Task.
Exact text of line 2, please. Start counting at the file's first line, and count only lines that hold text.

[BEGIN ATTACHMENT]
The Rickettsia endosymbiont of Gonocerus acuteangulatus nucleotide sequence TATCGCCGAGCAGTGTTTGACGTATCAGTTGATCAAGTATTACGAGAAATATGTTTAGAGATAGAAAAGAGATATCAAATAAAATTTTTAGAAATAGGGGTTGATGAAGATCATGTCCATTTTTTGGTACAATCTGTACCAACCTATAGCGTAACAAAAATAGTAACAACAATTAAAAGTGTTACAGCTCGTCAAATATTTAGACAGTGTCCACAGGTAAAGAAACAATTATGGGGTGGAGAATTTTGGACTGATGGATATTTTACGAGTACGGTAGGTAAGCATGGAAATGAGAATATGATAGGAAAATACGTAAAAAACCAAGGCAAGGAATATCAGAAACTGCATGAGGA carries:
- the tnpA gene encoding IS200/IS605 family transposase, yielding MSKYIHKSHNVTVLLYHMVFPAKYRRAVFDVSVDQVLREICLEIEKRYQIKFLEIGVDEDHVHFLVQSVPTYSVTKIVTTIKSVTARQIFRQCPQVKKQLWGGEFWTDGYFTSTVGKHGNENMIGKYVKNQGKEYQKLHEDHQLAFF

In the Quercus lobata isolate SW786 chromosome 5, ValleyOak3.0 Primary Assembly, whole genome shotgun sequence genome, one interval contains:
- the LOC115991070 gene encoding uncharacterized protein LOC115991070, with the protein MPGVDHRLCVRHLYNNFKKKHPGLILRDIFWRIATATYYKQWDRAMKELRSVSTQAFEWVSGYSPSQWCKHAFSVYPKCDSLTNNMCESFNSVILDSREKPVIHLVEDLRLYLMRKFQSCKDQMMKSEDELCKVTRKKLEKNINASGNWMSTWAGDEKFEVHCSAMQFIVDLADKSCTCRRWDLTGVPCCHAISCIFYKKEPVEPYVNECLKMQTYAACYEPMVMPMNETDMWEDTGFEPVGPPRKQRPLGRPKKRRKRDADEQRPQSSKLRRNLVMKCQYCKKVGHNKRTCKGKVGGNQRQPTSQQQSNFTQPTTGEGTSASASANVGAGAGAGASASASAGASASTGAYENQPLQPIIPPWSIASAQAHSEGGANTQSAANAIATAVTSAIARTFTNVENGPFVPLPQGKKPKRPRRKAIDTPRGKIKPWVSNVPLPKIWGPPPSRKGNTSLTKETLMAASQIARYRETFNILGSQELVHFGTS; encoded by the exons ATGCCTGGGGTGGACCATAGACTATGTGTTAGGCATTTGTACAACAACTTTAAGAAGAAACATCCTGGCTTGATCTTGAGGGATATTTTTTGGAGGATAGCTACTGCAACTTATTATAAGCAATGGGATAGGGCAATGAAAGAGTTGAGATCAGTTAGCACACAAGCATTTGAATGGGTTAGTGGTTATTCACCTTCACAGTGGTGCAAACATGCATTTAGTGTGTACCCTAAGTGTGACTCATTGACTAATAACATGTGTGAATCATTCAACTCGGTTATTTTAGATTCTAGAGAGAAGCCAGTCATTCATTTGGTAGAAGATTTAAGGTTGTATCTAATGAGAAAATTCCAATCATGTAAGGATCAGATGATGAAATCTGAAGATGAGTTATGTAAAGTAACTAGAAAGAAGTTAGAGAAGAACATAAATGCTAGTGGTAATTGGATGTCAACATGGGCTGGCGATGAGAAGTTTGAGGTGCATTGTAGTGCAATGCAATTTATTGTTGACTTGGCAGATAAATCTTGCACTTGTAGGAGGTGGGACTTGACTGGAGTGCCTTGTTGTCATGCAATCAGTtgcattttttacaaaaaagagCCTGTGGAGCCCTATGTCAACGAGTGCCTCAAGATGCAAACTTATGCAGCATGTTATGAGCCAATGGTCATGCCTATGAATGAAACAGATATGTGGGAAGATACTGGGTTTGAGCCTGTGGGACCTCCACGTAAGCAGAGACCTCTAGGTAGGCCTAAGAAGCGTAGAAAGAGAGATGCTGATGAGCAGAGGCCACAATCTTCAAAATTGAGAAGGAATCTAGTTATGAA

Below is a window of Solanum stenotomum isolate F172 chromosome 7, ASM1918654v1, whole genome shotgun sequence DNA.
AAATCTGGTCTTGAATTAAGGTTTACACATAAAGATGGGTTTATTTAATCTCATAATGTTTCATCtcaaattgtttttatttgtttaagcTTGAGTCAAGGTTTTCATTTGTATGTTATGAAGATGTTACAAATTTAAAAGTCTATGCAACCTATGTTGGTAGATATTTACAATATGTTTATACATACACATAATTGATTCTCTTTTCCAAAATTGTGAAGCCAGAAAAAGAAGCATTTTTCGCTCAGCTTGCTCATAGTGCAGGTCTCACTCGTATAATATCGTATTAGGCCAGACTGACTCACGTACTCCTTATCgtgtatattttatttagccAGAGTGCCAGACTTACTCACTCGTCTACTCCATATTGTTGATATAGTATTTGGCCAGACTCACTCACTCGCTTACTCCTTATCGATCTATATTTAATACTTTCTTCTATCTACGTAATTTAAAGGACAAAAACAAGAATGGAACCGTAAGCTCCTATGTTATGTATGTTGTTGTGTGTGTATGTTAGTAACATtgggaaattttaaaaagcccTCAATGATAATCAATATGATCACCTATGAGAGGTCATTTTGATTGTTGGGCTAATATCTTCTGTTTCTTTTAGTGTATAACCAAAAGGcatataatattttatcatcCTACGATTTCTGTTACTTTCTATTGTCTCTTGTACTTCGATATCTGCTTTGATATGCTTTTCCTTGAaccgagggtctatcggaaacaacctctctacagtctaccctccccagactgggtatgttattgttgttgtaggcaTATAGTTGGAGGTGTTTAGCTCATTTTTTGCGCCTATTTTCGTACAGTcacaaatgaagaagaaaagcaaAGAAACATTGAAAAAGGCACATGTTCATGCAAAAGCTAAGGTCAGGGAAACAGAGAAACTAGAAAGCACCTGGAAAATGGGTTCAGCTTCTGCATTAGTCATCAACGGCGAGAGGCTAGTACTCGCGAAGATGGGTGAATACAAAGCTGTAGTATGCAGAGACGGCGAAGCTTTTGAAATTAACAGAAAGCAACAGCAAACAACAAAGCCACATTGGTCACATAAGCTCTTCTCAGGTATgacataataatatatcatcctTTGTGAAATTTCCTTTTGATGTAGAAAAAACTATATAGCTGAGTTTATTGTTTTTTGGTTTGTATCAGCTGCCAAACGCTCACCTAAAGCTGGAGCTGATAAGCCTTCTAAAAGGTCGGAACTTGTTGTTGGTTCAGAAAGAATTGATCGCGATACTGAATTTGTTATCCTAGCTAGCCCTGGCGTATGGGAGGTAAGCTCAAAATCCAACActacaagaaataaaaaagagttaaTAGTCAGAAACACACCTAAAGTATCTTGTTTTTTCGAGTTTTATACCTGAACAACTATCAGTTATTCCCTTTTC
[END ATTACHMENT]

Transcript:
- the tnpA gene encoding IS200/IS605 family transposase, yielding MSKYIHKSHNVTVLLYHMVFPAKYRRAVFDVSVDQVLREICLEIEKRYQIKFLEIGVDEDHVHFLVQSVPTYSVTKIVTTIKSVTARQIFRQCPQVKKQLWGGEFWTDGYFTSTVGKHGNENMIGKYVKNQGKEYQKLHEDHQLAFF